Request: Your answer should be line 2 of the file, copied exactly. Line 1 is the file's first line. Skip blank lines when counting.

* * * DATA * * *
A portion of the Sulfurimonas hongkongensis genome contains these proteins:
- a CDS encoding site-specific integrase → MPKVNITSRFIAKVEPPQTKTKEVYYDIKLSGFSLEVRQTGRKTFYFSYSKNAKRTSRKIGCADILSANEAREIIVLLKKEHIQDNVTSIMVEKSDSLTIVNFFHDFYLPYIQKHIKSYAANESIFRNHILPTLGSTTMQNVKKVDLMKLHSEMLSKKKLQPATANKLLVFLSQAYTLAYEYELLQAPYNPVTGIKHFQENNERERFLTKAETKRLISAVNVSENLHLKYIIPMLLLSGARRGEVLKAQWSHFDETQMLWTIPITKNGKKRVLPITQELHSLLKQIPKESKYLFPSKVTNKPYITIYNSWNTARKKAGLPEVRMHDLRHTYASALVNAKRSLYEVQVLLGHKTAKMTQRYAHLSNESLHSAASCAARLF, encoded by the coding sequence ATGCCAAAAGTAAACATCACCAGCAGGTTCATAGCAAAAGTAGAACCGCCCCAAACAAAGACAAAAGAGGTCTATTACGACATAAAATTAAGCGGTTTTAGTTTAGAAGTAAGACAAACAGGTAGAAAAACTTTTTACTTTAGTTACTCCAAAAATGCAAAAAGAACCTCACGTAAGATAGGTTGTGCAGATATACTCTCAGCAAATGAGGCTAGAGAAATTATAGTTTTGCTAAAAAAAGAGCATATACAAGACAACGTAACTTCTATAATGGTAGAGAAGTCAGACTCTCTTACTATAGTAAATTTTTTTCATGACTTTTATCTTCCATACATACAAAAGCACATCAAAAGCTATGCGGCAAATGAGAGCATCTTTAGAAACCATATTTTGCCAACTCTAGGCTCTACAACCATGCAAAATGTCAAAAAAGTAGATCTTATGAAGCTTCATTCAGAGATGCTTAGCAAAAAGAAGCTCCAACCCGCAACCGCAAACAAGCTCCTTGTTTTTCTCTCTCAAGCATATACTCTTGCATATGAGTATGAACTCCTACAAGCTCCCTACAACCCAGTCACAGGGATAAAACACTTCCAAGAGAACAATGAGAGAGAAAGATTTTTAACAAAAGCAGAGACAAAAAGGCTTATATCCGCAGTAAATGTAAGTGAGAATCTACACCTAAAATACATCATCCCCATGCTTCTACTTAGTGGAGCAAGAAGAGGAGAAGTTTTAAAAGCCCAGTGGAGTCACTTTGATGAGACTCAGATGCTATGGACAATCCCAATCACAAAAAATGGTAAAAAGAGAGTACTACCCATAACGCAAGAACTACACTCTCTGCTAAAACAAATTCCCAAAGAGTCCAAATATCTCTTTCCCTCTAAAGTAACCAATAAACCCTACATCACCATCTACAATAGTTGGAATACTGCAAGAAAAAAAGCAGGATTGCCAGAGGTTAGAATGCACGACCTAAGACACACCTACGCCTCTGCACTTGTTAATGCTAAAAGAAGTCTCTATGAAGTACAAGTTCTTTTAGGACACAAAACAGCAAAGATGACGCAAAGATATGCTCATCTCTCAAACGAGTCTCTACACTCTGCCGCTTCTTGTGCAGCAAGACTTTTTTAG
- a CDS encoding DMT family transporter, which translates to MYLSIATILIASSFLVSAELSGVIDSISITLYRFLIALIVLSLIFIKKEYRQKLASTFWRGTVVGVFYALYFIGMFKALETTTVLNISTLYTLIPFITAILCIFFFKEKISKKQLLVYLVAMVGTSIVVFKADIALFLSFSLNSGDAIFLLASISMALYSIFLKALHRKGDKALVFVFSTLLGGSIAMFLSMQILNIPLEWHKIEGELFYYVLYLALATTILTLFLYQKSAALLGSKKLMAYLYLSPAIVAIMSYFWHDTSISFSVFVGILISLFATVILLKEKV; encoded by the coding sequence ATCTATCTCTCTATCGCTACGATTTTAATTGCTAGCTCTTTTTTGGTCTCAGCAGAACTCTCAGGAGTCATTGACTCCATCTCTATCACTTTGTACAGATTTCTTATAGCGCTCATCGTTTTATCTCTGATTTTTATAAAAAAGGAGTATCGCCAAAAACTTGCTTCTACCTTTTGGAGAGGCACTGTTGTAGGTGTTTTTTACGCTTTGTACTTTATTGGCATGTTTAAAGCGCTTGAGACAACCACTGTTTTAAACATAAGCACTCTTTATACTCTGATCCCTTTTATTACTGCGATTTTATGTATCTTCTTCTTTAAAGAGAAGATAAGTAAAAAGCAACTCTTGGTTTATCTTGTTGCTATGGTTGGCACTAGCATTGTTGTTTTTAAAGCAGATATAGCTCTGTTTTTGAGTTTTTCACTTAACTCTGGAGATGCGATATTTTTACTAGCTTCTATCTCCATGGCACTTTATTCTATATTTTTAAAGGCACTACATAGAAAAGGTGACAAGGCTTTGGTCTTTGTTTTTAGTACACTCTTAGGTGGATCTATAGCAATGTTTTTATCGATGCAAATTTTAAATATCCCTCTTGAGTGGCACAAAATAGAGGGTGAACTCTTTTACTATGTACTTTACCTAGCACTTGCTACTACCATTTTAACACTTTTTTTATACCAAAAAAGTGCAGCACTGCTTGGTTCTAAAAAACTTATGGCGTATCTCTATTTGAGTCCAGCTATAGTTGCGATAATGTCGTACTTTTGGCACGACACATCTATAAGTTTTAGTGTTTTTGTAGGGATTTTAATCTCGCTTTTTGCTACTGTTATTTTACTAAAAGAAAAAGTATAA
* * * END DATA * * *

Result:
- a CDS encoding site-specific integrase → MPKVNITSRFIAKVEPPQTKTKEVYYDIKLSGFSLEVRQTGRKTFYFSYSKNAKRTSRKIGCADILSANEAREIIVLLKKEHIQDNVTSIMVEKSDSLTIVNFFHDFYLPYIQKHIKSYAANESIFRNHILPTLGSTTMQNVKKVDLMKLHSEMLSKKKLQPATANKLLVFLSQAYTLAYEYELLQAPYNPVTGIKHFQENNERERFLTKAETKRLISAVNVSENLHLKYIIPMLLLSGARRGEVLKAQWSHFDETQMLWTIPITKNGKKRVLPITQELHSLLKQIPKESKYLFPSKVTNKPYITIYNSWNTARKKAGLPEVRMHDLRHTYASALVNAKRSLYEVQVLLGHKTAKMTQRYAHLSNESLHSAASCAARLF, encoded by the coding sequence ATGCCAAAAGTAAACATCACCAGCAGGTTCATAGCAAAAGTAGAACCGCCCCAAACAAAGACAAAAGAGGTCTATTACGACATAAAATTAAGCGGTTTTAGTTTAGAAGTAAGACAAACAGGTAGAAAAACTTTTTACTTTAGTTACTCCAAAAATGCAAAAAGAACCTCACGTAAGATAGGTTGTGCAGATATACTCTCAGCAAATGAGGCTAGAGAAATTATAGTTTTGCTAAAAAAAGAGCATATACAAGACAACGTAACTTCTATAATGGTAGAGAAGTCAGACTCTCTTACTATAGTAAATTTTTTTCATGACTTTTATCTTCCATACATACAAAAGCACATCAAAAGCTATGCGGCAAATGAGAGCATCTTTAGAAACCATATTTTGCCAACTCTAGGCTCTACAACCATGCAAAATGTCAAAAAAGTAGATCTTATGAAGCTTCATTCAGAGATGCTTAGCAAAAAGAAGCTCCAACCCGCAACCGCAAACAAGCTCCTTGTTTTTCTCTCTCAAGCATATACTCTTGCATATGAGTATGAACTCCTACAAGCTCCCTACAACCCAGTCACAGGGATAAAACACTTCCAAGAGAACAATGAGAGAGAAAGATTTTTAACAAAAGCAGAGACAAAAAGGCTTATATCCGCAGTAAATGTAAGTGAGAATCTACACCTAAAATACATCATCCCCATGCTTCTACTTAGTGGAGCAAGAAGAGGAGAAGTTTTAAAAGCCCAGTGGAGTCACTTTGATGAGACTCAGATGCTATGGACAATCCCAATCACAAAAAATGGTAAAAAGAGAGTACTACCCATAACGCAAGAACTACACTCTCTGCTAAAACAAATTCCCAAAGAGTCCAAATATCTCTTTCCCTCTAAAGTAACCAATAAACCCTACATCACCATCTACAATAGTTGGAATACTGCAAGAAAAAAAGCAGGATTGCCAGAGGTTAGAATGCACGACCTAAGACACACCTACGCCTCTGCACTTGTTAATGCTAAAAGAAGTCTCTATGAAGTACAAGTTCTTTTAGGACACAAAACAGCAAAGATGACGCAAAGATATGCTCATCTCTCAAACGAGTCTCTACACTCTGCCGCTTCTTGTGCAGCAAGACTTTTTTAG